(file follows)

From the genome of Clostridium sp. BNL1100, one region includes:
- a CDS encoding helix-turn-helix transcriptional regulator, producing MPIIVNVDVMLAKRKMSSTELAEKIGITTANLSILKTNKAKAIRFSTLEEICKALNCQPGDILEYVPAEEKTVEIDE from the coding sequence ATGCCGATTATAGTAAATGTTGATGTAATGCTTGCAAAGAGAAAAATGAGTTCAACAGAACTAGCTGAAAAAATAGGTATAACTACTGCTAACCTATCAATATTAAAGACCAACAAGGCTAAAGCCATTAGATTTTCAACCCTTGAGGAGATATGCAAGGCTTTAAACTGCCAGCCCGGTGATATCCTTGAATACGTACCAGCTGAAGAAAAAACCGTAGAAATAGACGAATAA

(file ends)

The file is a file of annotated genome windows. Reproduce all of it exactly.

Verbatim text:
From the genome of Clostridium sp. BNL1100, one region includes:
- a CDS encoding helix-turn-helix transcriptional regulator, producing MPIIVNVDVMLAKRKMSSTELAEKIGITTANLSILKTNKAKAIRFSTLEEICKALNCQPGDILEYVPAEEKTVEIDE from the coding sequence ATGCCGATTATAGTAAATGTTGATGTAATGCTTGCAAAGAGAAAAATGAGTTCAACAGAACTAGCTGAAAAAATAGGTATAACTACTGCTAACCTATCAATATTAAAGACCAACAAGGCTAAAGCCATTAGATTTTCAACCCTTGAGGAGATATGCAAGGCTTTAAACTGCCAGCCCGGTGATATCCTTGAATACGTACCAGCTGAAGAAAAAACCGTAGAAATAGACGAATAA